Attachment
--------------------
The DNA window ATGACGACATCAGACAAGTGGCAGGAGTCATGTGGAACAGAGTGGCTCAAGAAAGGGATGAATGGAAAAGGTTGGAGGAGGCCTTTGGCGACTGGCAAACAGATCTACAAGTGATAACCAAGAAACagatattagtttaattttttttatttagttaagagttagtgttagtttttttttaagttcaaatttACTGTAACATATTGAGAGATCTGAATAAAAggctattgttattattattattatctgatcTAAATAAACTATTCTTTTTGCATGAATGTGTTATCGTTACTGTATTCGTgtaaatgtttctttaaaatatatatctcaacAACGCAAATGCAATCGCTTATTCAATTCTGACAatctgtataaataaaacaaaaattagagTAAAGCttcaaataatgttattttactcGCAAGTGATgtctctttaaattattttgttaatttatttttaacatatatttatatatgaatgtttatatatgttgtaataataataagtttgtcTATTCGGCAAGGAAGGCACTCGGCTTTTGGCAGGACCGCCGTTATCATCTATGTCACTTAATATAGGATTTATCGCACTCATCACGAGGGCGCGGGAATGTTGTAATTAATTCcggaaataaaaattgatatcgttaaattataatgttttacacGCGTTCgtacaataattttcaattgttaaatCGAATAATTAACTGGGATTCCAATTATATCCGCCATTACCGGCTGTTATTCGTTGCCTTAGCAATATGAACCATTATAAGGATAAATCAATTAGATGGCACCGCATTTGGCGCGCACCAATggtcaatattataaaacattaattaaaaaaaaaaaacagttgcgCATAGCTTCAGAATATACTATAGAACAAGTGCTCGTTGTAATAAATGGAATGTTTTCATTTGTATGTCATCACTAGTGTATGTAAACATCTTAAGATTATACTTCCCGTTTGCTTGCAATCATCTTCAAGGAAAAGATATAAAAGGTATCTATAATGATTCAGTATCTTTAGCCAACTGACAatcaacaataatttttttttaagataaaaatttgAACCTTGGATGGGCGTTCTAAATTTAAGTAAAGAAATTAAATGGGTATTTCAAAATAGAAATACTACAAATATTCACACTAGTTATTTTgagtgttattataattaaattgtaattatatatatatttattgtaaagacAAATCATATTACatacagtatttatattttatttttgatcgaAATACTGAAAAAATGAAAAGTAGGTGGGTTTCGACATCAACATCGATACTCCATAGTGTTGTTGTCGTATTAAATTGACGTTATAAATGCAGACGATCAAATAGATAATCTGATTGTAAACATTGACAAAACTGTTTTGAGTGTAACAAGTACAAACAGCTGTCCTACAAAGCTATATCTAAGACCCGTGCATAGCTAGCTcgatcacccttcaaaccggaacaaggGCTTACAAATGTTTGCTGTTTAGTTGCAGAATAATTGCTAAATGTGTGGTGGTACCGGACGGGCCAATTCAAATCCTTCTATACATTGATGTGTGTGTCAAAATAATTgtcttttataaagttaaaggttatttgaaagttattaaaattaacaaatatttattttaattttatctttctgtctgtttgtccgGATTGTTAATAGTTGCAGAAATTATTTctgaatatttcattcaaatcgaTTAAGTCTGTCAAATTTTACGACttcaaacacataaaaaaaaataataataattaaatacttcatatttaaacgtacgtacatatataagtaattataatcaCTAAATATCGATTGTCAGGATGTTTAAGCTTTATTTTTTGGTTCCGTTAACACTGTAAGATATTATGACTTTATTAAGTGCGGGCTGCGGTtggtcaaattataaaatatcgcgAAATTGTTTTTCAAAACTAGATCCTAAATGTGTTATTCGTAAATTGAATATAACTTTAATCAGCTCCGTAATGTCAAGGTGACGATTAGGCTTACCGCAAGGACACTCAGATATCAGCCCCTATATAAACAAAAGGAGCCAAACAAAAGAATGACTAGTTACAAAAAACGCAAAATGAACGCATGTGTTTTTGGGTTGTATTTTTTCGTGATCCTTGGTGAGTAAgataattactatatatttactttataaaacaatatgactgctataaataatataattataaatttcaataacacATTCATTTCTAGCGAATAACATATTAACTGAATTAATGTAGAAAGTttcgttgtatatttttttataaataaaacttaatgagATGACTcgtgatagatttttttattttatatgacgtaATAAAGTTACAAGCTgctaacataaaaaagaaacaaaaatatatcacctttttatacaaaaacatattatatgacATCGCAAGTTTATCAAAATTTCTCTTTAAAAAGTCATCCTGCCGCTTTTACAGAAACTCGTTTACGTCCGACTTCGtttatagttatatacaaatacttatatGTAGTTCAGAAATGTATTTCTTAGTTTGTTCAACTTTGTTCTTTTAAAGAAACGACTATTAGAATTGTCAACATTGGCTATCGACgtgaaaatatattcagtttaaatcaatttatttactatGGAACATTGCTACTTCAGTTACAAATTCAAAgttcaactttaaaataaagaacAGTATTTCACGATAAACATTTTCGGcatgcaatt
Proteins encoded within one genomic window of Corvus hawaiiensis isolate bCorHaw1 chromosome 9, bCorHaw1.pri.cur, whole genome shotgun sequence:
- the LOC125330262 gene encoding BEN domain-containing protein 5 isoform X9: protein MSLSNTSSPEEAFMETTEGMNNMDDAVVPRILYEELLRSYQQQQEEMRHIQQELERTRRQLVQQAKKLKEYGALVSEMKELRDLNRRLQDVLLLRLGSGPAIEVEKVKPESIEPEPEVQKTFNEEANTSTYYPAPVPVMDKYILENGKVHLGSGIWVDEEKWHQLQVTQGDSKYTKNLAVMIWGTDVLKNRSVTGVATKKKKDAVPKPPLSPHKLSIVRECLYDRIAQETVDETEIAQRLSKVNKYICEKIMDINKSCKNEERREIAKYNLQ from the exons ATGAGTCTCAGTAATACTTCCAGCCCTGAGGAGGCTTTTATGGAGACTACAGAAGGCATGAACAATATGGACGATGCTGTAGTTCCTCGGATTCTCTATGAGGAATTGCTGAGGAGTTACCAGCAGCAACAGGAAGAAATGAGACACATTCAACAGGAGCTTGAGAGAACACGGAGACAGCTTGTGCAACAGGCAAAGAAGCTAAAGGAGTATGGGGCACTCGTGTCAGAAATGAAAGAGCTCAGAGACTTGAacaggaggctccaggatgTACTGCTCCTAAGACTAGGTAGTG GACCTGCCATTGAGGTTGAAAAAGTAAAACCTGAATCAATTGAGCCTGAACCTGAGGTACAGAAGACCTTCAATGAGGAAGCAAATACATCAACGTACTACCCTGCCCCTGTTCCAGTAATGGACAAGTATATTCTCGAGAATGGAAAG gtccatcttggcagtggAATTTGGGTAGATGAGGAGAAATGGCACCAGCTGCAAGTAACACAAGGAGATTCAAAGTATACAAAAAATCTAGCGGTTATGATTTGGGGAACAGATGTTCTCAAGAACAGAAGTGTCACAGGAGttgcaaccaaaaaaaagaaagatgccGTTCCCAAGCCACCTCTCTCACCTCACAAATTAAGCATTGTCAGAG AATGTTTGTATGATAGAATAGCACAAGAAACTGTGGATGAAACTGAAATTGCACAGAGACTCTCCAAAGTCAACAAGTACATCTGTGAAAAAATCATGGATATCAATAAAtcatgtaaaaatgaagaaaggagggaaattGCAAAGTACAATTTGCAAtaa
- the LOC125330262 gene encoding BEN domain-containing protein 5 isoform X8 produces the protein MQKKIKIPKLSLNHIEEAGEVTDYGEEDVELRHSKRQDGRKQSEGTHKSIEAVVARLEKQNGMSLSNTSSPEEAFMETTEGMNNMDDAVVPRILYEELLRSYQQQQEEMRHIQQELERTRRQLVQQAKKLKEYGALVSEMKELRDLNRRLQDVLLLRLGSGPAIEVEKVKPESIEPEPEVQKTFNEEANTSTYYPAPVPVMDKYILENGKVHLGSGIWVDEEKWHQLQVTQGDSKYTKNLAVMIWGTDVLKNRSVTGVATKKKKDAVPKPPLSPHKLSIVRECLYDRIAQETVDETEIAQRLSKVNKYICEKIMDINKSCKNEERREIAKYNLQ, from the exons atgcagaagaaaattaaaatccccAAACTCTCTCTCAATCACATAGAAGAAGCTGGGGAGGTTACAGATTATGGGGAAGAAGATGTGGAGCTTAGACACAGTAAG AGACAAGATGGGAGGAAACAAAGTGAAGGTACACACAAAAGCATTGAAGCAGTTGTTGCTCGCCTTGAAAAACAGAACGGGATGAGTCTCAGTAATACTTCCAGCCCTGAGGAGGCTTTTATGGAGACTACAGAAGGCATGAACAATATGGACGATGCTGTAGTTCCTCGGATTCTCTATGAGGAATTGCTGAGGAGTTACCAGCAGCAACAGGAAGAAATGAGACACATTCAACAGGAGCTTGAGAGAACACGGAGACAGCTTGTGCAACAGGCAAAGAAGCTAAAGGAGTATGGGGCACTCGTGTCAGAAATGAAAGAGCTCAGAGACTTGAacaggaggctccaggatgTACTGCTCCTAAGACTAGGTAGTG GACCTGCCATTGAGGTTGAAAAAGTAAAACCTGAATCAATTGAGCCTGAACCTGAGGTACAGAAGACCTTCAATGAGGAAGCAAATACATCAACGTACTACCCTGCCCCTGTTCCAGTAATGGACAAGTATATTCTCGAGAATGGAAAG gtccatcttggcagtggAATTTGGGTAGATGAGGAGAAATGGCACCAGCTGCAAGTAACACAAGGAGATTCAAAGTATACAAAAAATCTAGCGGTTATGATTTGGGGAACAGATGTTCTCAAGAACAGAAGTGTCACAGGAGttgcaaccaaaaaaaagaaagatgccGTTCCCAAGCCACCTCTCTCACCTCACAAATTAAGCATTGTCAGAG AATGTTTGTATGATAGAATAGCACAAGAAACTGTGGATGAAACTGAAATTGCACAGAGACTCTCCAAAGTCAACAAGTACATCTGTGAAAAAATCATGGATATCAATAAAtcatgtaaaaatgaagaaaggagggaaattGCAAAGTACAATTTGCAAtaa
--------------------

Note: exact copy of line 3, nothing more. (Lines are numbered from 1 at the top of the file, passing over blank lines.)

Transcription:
- the LOC125330262 gene encoding BEN domain-containing protein 5 isoform X9: protein MSLSNTSSPEEAFMETTEGMNNMDDAVVPRILYEELLRSYQQQQEEMRHIQQELERTRRQLVQQAKKLKEYGALVSEMKELRDLNRRLQDVLLLRLGSGPAIEVEKVKPESIEPEPEVQKTFNEEANTSTYYPAPVPVMDKYILENGKVHLGSGIWVDEEKWHQLQVTQGDSKYTKNLAVMIWGTDVLKNRSVTGVATKKKKDAVPKPPLSPHKLSIVRECLYDRIAQETVDETEIAQRLSKVNKYICEKIMDINKSCKNEERREIAKYNLQ from the exons ATGAGTCTCAGTAATACTTCCAGCCCTGAGGAGGCTTTTATGGAGACTACAGAAGGCATGAACAATATGGACGATGCTGTAGTTCCTCGGATTCTCTATGAGGAATTGCTGAGGAGTTACCAGCAGCAACAGGAAGAAATGAGACACATTCAACAGGAGCTTGAGAGAACACGGAGACAGCTTGTGCAACAGGCAAAGAAGCTAAAGGAGTATGGGGCACTCGTGTCAGAAATGAAAGAGCTCAGAGACTTGAacaggaggctccaggatgTACTGCTCCTAAGACTAGGTAGTG GACCTGCCATTGAGGTTGAAAAAGTAAAACCTGAATCAATTGAGCCTGAACCTGAGGTACAGAAGACCTTCAATGAGGAAGCAAATACATCAACGTACTACCCTGCCCCTGTTCCAGTAATGGACAAGTATATTCTCGAGAATGGAAAG gtccatcttggcagtggAATTTGGGTAGATGAGGAGAAATGGCACCAGCTGCAAGTAACACAAGGAGATTCAAAGTATACAAAAAATCTAGCGGTTATGATTTGGGGAACAGATGTTCTCAAGAACAGAAGTGTCACAGGAGttgcaaccaaaaaaaagaaagatgccGTTCCCAAGCCACCTCTCTCACCTCACAAATTAAGCATTGTCAGAG AATGTTTGTATGATAGAATAGCACAAGAAACTGTGGATGAAACTGAAATTGCACAGAGACTCTCCAAAGTCAACAAGTACATCTGTGAAAAAATCATGGATATCAATAAAtcatgtaaaaatgaagaaaggagggaaattGCAAAGTACAATTTGCAAtaa